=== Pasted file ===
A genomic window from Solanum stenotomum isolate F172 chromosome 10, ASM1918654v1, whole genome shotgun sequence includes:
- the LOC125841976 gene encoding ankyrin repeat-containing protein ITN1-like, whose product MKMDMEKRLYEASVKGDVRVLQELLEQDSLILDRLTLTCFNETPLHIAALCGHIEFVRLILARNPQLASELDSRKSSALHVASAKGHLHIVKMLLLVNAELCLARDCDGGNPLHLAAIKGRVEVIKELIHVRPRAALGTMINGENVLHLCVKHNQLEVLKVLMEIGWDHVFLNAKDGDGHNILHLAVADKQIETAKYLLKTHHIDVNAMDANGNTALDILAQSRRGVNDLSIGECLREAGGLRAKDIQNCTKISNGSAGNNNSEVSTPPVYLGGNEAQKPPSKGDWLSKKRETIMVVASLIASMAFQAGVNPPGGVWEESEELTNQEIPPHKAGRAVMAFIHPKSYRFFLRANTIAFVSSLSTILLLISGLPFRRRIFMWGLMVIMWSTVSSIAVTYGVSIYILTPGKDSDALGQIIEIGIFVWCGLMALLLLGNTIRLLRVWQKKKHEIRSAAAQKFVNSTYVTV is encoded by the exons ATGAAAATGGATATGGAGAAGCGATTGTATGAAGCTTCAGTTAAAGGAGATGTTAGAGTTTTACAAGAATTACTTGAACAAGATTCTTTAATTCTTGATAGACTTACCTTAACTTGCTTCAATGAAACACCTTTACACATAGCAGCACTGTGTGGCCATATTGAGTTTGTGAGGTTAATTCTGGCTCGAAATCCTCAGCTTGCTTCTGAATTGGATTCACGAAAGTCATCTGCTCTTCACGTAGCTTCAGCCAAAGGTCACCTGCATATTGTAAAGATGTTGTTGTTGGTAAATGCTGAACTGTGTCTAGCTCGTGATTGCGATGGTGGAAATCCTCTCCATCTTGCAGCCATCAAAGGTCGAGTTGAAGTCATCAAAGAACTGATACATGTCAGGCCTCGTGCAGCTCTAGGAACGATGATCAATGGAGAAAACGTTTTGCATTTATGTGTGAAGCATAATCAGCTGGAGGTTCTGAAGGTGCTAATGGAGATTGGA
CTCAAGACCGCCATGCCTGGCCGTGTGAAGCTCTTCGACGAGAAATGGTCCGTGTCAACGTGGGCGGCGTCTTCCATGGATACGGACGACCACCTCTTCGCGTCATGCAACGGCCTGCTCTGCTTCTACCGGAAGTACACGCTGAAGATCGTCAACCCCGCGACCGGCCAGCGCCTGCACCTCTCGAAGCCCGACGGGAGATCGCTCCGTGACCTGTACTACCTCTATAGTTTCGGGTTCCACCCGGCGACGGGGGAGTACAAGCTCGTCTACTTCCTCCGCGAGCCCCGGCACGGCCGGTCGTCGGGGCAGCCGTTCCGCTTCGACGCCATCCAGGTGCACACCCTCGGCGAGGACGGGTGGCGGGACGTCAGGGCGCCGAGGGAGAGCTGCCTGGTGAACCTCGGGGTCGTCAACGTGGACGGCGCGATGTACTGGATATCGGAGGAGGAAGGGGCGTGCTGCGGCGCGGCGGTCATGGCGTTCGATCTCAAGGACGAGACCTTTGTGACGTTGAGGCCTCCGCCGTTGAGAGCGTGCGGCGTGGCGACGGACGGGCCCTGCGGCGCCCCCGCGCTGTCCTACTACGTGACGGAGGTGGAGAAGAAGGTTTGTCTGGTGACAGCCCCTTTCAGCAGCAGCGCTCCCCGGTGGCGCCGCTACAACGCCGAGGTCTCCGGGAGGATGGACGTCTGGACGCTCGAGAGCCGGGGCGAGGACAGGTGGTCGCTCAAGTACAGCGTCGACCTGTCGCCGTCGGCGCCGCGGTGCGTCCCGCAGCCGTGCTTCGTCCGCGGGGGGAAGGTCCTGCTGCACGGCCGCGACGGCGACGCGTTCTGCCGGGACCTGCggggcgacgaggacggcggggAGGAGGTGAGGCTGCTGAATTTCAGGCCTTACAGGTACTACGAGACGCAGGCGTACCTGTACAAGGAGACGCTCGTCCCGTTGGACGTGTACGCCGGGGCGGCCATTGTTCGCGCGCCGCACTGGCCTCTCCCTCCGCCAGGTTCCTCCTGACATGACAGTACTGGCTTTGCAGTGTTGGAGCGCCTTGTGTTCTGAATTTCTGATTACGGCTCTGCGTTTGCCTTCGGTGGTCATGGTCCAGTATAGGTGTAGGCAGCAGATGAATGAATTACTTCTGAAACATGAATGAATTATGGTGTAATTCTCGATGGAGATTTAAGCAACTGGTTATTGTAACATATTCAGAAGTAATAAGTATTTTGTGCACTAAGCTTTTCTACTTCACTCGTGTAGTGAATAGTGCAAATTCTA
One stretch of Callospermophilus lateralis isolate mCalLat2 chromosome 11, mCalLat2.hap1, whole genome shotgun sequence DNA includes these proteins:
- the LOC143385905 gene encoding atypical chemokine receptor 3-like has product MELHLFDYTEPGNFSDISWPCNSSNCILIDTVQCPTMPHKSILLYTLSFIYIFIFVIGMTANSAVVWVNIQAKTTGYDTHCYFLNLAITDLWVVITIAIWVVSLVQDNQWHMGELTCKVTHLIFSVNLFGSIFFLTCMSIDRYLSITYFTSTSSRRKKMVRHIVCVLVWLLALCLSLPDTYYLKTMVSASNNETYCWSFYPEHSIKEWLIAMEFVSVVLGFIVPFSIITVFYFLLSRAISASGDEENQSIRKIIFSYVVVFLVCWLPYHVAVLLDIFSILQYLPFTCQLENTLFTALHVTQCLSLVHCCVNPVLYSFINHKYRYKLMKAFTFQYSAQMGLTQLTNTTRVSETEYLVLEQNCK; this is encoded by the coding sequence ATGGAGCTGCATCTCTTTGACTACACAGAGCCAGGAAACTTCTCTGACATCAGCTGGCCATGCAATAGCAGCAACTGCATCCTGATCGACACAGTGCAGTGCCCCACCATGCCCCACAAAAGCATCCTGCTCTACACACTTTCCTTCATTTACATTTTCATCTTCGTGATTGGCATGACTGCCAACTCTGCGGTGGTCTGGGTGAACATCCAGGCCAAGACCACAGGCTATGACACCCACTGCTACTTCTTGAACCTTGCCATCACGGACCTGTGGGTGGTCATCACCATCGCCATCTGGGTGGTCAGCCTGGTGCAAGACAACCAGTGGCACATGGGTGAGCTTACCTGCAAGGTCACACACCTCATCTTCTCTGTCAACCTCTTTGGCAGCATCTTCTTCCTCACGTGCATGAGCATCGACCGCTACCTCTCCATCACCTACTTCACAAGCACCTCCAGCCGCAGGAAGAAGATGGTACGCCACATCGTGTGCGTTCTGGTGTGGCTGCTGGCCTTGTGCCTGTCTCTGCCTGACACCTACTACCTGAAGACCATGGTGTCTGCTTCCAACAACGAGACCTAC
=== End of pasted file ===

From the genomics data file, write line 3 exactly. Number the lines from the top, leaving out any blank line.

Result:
CTCAAGACCGCCATGCCTGGCCGTGTGAAGCTCTTCGACGAGAAATGGTCCGTGTCAACGTGGGCGGCGTCTTCCATGGATACGGACGACCACCTCTTCGCGTCATGCAACGGCCTGCTCTGCTTCTACCGGAAGTACACGCTGAAGATCGTCAACCCCGCGACCGGCCAGCGCCTGCACCTCTCGAAGCCCGACGGGAGATCGCTCCGTGACCTGTACTACCTCTATAGTTTCGGGTTCCACCCGGCGACGGGGGAGTACAAGCTCGTCTACTTCCTCCGCGAGCCCCGGCACGGCCGGTCGTCGGGGCAGCCGTTCCGCTTCGACGCCATCCAGGTGCACACCCTCGGCGAGGACGGGTGGCGGGACGTCAGGGCGCCGAGGGAGAGCTGCCTGGTGAACCTCGGGGTCGTCAACGTGGACGGCGCGATGTACTGGATATCGGAGGAGGAAGGGGCGTGCTGCGGCGCGGCGGTCATGGCGTTCGATCTCAAGGACGAGACCTTTGTGACGTTGAGGCCTCCGCCGTTGAGAGCGTGCGGCGTGGCGACGGACGGGCCCTGCGGCGCCCCCGCGCTGTCCTACTACGTGACGGAGGTGGAGAAGAAGGTTTGTCTGGTGACAGCCCCTTTCAGCAGCAGCGCTCCCCGGTGGCGCCGCTACAACGCCGAGGTCTCCGGGAGGATGGACGTCTGGACGCTCGAGAGCCGGGGCGAGGACAGGTGGTCGCTCAAGTACAGCGTCGACCTGTCGCCGTCGGCGCCGCGGTGCGTCCCGCAGCCGTGCTTCGTCCGCGGGGGGAAGGTCCTGCTGCACGGCCGCGACGGCGACGCGTTCTGCCGGGACCTGCggggcgacgaggacggcggggAGGAGGTGAGGCTGCTGAATTTCAGGCCTTACAGGTACTACGAGACGCAGGCGTACCTGTACAAGGAGACGCTCGTCCCGTTGGACGTGTACGCCGGGGCGGCCATTGTTCGCGCGCCGCACTGGCCTCTCCCTCCGCCAGGTTCCTCCTGACATGACAGTACTGGCTTTGCAGTGTTGGAGCGCCTTGTGTTCTGAATTTCTGATTACGGCTCTGCGTTTGCCTTCGGTGGTCATGGTCCAGTATAGGTGTAGGCAGCAGATGAATGAATTACTTCTGAAACATGAATGAATTATGGTGTAATTCTCGATGGAGATTTAAGCAACTGGTTATTGTAACATATTCAGAAGTAATAAGTATTTTGTGCACTAAGCTTTTCTACTTCACTCGTGTAGTGAATAGTGCAAATTCTA